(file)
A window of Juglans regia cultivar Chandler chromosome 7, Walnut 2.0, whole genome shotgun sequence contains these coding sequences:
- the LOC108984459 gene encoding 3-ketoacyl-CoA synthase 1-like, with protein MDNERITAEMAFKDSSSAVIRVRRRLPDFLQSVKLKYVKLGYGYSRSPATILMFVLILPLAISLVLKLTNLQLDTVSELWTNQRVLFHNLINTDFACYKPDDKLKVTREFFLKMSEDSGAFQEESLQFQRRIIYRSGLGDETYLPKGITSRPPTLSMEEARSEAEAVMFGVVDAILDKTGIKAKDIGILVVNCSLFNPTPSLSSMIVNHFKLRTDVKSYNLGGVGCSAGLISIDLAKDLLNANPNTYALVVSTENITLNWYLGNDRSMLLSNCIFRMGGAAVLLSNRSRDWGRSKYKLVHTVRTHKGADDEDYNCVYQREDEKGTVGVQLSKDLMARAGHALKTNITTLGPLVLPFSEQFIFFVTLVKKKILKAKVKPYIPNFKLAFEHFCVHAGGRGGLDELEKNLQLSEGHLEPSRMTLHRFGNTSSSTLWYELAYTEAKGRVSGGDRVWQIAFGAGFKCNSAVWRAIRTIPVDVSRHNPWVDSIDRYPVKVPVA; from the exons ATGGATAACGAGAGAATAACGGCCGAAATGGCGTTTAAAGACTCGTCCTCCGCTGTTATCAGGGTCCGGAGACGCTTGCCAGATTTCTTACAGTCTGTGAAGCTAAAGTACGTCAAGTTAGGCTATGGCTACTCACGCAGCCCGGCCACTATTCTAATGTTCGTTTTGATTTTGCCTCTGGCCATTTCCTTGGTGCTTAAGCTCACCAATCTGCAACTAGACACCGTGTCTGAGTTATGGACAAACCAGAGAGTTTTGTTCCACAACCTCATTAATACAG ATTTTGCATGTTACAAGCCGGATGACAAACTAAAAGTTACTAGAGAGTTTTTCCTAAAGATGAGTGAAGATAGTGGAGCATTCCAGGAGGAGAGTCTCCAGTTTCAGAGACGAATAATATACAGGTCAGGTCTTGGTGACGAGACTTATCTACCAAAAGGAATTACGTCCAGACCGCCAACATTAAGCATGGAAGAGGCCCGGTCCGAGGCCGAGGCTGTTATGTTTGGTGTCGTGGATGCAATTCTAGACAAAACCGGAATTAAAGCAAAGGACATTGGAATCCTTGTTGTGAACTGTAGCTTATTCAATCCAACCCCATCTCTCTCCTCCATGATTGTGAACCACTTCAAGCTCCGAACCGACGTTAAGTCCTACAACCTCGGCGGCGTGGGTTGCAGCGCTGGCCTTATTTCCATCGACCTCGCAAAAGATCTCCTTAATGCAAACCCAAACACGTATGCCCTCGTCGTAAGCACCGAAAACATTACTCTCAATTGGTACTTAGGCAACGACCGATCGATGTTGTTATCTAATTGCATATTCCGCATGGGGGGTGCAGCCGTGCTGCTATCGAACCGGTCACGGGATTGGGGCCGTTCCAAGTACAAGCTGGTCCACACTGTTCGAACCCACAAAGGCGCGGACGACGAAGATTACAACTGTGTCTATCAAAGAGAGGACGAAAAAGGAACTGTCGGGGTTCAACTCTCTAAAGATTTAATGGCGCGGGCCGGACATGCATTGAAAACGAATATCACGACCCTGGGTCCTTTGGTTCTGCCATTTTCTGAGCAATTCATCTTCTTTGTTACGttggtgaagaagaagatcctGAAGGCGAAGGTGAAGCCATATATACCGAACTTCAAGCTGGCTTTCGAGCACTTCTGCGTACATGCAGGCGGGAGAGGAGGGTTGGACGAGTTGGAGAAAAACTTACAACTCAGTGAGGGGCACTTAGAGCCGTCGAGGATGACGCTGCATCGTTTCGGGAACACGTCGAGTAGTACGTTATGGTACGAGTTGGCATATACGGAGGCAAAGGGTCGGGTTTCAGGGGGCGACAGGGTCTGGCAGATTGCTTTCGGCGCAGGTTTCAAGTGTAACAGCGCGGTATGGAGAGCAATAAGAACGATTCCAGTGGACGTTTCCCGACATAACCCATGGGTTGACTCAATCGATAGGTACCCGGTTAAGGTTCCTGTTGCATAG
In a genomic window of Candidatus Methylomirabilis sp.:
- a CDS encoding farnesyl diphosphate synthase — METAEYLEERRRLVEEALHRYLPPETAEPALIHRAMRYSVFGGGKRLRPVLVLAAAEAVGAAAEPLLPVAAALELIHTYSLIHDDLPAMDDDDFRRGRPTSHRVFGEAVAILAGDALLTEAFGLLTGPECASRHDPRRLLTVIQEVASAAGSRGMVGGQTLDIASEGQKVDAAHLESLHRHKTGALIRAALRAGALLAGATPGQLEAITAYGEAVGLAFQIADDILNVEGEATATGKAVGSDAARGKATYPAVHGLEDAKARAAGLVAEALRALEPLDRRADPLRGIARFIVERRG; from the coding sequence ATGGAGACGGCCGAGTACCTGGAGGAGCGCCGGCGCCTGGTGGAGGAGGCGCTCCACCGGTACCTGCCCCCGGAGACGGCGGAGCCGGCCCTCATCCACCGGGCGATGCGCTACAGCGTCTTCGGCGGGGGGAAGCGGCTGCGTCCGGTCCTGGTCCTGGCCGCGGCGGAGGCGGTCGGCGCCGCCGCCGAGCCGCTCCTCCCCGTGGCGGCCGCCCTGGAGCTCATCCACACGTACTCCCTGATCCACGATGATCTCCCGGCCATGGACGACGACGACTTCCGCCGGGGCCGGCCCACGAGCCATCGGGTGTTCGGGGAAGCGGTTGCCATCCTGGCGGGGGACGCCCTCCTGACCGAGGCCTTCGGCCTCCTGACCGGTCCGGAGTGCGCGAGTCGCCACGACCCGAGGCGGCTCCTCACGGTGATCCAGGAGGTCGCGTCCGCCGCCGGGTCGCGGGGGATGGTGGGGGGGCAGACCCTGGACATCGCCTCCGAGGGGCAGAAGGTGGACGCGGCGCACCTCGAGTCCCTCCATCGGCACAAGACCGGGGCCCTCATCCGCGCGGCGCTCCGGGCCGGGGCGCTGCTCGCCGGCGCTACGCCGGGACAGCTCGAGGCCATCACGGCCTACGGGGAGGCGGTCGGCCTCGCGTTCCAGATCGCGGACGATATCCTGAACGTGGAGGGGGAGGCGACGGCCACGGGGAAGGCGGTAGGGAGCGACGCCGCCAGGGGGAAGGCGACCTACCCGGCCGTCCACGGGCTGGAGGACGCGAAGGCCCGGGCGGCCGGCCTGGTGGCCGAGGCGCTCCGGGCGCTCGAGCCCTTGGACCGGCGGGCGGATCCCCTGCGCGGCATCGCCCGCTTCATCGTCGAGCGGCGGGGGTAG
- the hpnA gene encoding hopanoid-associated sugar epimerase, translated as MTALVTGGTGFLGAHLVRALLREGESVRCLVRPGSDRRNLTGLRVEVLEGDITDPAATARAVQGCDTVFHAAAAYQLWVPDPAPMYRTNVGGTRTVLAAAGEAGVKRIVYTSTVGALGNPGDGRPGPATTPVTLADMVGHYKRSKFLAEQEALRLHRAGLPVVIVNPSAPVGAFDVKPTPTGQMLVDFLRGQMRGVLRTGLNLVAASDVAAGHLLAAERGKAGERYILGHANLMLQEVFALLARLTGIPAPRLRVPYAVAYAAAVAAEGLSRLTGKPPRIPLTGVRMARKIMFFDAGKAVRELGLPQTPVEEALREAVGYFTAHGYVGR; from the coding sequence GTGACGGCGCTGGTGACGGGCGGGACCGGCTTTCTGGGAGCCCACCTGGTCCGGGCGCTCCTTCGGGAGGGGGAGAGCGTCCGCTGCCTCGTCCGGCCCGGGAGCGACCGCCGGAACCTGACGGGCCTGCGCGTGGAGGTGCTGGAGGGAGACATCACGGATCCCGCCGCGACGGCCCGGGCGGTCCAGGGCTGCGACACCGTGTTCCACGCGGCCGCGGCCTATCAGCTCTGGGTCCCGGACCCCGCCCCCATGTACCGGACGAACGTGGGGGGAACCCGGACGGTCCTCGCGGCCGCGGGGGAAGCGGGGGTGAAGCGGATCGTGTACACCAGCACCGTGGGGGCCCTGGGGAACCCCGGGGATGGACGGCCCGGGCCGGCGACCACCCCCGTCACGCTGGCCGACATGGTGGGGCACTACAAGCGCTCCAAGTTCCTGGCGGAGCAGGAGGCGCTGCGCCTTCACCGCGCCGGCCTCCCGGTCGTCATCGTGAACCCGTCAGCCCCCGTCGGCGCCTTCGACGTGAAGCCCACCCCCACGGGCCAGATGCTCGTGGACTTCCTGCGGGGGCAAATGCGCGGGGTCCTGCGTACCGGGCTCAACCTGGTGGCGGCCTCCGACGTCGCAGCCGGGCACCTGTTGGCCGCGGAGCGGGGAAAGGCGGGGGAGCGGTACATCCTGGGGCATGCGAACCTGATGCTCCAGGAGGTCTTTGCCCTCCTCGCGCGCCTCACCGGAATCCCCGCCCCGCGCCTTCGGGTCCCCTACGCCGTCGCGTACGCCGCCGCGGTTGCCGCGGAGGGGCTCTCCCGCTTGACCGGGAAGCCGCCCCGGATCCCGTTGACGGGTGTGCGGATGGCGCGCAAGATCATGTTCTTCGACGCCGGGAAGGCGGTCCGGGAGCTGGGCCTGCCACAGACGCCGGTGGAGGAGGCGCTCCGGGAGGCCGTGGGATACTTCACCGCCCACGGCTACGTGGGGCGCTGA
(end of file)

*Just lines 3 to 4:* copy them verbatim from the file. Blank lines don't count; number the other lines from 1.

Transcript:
In a genomic window of Candidatus Methylomirabilis sp.:
- a CDS encoding farnesyl diphosphate synthase — METAEYLEERRRLVEEALHRYLPPETAEPALIHRAMRYSVFGGGKRLRPVLVLAAAEAVGAAAEPLLPVAAALELIHTYSLIHDDLPAMDDDDFRRGRPTSHRVFGEAVAILAGDALLTEAFGLLTGPECASRHDPRRLLTVIQEVASAAGSRGMVGGQTLDIASEGQKVDAAHLESLHRHKTGALIRAALRAGALLAGATPGQLEAITAYGEAVGLAFQIADDILNVEGEATATGKAVGSDAARGKATYPAVHGLEDAKARAAGLVAEALRALEPLDRRADPLRGIARFIVERRG; from the coding sequence ATGGAGACGGCCGAGTACCTGGAGGAGCGCCGGCGCCTGGTGGAGGAGGCGCTCCACCGGTACCTGCCCCCGGAGACGGCGGAGCCGGCCCTCATCCACCGGGCGATGCGCTACAGCGTCTTCGGCGGGGGGAAGCGGCTGCGTCCGGTCCTGGTCCTGGCCGCGGCGGAGGCGGTCGGCGCCGCCGCCGAGCCGCTCCTCCCCGTGGCGGCCGCCCTGGAGCTCATCCACACGTACTCCCTGATCCACGATGATCTCCCGGCCATGGACGACGACGACTTCCGCCGGGGCCGGCCCACGAGCCATCGGGTGTTCGGGGAAGCGGTTGCCATCCTGGCGGGGGACGCCCTCCTGACCGAGGCCTTCGGCCTCCTGACCGGTCCGGAGTGCGCGAGTCGCCACGACCCGAGGCGGCTCCTCACGGTGATCCAGGAGGTCGCGTCCGCCGCCGGGTCGCGGGGGATGGTGGGGGGGCAGACCCTGGACATCGCCTCCGAGGGGCAGAAGGTGGACGCGGCGCACCTCGAGTCCCTCCATCGGCACAAGACCGGGGCCCTCATCCGCGCGGCGCTCCGGGCCGGGGCGCTGCTCGCCGGCGCTACGCCGGGACAGCTCGAGGCCATCACGGCCTACGGGGAGGCGGTCGGCCTCGCGTTCCAGATCGCGGACGATATCCTGAACGTGGAGGGGGAGGCGACGGCCACGGGGAAGGCGGTAGGGAGCGACGCCGCCAGGGGGAAGGCGACCTACCCGGCCGTCCACGGGCTGGAGGACGCGAAGGCCCGGGCGGCCGGCCTGGTGGCCGAGGCGCTCCGGGCGCTCGAGCCCTTGGACCGGCGGGCGGATCCCCTGCGCGGCATCGCCCGCTTCATCGTCGAGCGGCGGGGGTAG